Hate crime takes many forms, and only in recent times has the language of hate begun to be afforded the same sort of consideration as physical violence or acts of discrimination, and encompassed all the groups – gender, disability, and race – who find themselves under attack.
The report of the All-Party Parliamentary Group on Hate Crime highlights what has been bleakly apparent for some time: hate crime is on the rise in Britain, and, in part, some of it can be attributed to the emotions stirred up by Brexit and the aftermath of the 2016 referendum. Or, rather, some of those leading the debate on Brexit have sent out entirely the wrong signals to their followers.
It might well be true that there is an increased willingness to report and to investigate hate crimes – a laudable fact in itself, and one that may have pushed the trend higher. It is also right to acknowledge that some communities have suffered a more marked increase in crimes in recent years compared with, say, the 1990s – the Jewish community, for example, where antisemitism has become a major issue of concern.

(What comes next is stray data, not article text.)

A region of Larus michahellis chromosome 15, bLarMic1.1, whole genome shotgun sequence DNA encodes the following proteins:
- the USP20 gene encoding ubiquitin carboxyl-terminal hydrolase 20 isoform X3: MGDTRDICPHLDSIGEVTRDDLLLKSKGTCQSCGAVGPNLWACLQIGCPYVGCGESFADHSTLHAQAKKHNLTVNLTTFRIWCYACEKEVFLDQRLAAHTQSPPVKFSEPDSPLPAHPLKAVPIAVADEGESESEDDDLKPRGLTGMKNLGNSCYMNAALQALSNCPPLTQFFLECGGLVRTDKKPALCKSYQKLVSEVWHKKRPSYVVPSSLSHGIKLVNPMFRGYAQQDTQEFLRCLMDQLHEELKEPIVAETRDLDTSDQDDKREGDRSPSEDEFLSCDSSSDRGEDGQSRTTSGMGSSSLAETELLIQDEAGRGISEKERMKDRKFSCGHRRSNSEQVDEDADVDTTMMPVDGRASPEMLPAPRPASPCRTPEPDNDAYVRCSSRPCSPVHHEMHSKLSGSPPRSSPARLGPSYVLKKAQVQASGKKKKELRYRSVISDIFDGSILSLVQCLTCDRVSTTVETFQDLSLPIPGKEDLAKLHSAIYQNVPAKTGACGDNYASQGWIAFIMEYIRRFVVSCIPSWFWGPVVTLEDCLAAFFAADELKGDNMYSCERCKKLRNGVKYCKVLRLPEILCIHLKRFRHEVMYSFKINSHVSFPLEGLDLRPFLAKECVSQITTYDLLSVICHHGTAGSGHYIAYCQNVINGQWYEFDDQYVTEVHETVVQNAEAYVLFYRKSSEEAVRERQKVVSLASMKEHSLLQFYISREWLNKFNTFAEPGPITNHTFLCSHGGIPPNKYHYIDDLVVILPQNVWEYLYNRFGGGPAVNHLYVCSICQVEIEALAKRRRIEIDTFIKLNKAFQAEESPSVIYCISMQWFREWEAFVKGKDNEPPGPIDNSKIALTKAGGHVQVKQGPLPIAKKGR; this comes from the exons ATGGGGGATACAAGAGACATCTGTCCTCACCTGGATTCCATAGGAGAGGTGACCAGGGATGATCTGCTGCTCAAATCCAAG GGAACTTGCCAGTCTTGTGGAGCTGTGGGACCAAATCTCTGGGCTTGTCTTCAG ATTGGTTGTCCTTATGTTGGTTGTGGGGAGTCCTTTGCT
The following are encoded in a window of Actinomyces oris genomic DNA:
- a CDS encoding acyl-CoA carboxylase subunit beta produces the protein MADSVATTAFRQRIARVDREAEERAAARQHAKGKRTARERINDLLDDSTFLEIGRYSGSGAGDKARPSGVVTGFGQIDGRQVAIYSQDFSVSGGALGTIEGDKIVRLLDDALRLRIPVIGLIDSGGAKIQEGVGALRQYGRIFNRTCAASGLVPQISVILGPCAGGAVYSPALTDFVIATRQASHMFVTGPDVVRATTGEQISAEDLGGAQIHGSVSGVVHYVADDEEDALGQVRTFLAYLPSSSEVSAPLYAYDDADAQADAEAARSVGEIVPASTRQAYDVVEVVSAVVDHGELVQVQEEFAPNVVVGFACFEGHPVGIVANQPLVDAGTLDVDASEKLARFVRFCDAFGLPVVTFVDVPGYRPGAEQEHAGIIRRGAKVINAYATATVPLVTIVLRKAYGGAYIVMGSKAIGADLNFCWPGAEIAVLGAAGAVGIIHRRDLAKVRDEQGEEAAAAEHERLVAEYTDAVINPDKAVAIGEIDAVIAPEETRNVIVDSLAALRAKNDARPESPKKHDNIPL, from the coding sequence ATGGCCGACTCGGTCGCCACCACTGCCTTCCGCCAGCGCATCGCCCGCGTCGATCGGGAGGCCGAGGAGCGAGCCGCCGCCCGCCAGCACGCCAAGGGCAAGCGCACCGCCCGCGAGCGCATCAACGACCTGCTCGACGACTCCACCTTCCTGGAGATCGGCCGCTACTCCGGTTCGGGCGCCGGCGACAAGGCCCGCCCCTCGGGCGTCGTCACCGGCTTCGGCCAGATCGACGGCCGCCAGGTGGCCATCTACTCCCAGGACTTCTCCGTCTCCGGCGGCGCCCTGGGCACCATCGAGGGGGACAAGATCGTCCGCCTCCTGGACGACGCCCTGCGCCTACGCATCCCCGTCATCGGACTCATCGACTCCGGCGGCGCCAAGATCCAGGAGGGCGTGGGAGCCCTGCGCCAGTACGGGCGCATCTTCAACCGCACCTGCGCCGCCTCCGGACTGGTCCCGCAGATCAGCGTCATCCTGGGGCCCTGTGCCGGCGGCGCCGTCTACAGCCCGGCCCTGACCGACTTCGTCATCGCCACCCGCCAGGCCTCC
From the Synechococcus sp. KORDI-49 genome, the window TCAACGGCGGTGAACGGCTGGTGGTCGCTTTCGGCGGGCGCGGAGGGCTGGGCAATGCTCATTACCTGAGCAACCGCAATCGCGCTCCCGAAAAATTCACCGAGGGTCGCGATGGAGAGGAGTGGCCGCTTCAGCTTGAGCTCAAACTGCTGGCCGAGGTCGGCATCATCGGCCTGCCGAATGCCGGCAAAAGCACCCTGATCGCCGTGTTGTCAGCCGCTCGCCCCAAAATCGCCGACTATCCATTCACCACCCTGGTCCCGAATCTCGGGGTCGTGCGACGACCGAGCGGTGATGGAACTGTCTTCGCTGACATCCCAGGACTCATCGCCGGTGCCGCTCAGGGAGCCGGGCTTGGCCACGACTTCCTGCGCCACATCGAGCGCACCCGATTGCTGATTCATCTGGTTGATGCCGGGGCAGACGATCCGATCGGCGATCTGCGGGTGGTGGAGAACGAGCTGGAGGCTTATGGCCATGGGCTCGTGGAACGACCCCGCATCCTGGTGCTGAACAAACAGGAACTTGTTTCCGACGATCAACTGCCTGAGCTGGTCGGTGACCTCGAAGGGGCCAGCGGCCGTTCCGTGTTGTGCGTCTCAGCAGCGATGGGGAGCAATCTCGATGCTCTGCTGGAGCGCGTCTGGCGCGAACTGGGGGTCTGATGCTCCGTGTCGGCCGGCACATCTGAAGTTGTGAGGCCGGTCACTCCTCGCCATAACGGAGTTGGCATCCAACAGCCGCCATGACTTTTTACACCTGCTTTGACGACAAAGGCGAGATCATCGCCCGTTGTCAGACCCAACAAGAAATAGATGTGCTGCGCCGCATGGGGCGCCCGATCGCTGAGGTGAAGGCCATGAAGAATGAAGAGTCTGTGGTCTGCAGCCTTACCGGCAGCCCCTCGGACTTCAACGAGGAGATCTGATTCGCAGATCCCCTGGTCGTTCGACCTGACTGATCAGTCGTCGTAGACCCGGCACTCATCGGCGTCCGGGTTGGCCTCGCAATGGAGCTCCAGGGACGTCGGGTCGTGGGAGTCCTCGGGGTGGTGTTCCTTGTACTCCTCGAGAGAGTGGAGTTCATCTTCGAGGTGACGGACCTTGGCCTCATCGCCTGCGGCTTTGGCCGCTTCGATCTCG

The ambit of hate crime has also been widened considerably, from race and religion, and rightly so, and this has also raised awareness of the problem of casual verbal abuse, or worse. The MPs find that, for example, women endure misogynistic abuse being hurled at them by men, including sexually explicit language. People with disabilities and with autism, shockingly and cruelly, are being targeted for abuse and financial and sexual exploitation through “mate crimes”.
Some of these changes will inevitably inflate the figures, but it is entirely right that these groups should be included within the definition. No matter what statistical adjustments are made, the fact remains that hate crime is rising, it is too high in any case, and the effects, on individuals and on society, are widespread, lasting and insidious.